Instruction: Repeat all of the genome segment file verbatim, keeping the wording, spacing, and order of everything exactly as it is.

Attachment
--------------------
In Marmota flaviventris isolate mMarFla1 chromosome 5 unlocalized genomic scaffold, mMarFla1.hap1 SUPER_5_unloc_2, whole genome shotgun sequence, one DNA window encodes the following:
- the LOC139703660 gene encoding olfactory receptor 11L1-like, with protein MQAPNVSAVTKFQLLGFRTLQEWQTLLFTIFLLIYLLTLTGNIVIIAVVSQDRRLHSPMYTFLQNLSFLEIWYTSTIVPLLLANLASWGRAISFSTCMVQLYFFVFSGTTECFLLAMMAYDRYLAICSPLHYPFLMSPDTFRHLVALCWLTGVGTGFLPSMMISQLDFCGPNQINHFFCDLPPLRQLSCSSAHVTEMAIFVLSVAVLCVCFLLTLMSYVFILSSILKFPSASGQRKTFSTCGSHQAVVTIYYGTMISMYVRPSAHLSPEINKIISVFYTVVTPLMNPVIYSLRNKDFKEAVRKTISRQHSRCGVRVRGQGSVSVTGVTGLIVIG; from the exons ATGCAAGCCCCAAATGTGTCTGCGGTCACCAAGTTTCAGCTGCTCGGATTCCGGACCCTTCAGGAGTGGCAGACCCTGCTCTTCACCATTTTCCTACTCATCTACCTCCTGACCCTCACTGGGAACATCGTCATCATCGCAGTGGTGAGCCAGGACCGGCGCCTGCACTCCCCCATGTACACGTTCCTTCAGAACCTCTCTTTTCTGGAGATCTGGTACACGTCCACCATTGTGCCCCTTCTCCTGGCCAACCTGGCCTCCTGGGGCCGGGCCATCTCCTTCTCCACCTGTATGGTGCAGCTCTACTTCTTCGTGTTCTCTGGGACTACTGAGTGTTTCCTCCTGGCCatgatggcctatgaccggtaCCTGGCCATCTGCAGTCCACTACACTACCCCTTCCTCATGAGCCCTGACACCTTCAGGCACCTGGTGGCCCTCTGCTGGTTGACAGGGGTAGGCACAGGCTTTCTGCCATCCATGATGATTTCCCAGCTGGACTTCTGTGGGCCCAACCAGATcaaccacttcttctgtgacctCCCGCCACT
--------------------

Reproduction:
In Marmota flaviventris isolate mMarFla1 chromosome 5 unlocalized genomic scaffold, mMarFla1.hap1 SUPER_5_unloc_2, whole genome shotgun sequence, one DNA window encodes the following:
- the LOC139703660 gene encoding olfactory receptor 11L1-like, with protein MQAPNVSAVTKFQLLGFRTLQEWQTLLFTIFLLIYLLTLTGNIVIIAVVSQDRRLHSPMYTFLQNLSFLEIWYTSTIVPLLLANLASWGRAISFSTCMVQLYFFVFSGTTECFLLAMMAYDRYLAICSPLHYPFLMSPDTFRHLVALCWLTGVGTGFLPSMMISQLDFCGPNQINHFFCDLPPLRQLSCSSAHVTEMAIFVLSVAVLCVCFLLTLMSYVFILSSILKFPSASGQRKTFSTCGSHQAVVTIYYGTMISMYVRPSAHLSPEINKIISVFYTVVTPLMNPVIYSLRNKDFKEAVRKTISRQHSRCGVRVRGQGSVSVTGVTGLIVIG; from the exons ATGCAAGCCCCAAATGTGTCTGCGGTCACCAAGTTTCAGCTGCTCGGATTCCGGACCCTTCAGGAGTGGCAGACCCTGCTCTTCACCATTTTCCTACTCATCTACCTCCTGACCCTCACTGGGAACATCGTCATCATCGCAGTGGTGAGCCAGGACCGGCGCCTGCACTCCCCCATGTACACGTTCCTTCAGAACCTCTCTTTTCTGGAGATCTGGTACACGTCCACCATTGTGCCCCTTCTCCTGGCCAACCTGGCCTCCTGGGGCCGGGCCATCTCCTTCTCCACCTGTATGGTGCAGCTCTACTTCTTCGTGTTCTCTGGGACTACTGAGTGTTTCCTCCTGGCCatgatggcctatgaccggtaCCTGGCCATCTGCAGTCCACTACACTACCCCTTCCTCATGAGCCCTGACACCTTCAGGCACCTGGTGGCCCTCTGCTGGTTGACAGGGGTAGGCACAGGCTTTCTGCCATCCATGATGATTTCCCAGCTGGACTTCTGTGGGCCCAACCAGATcaaccacttcttctgtgacctCCCGCCACT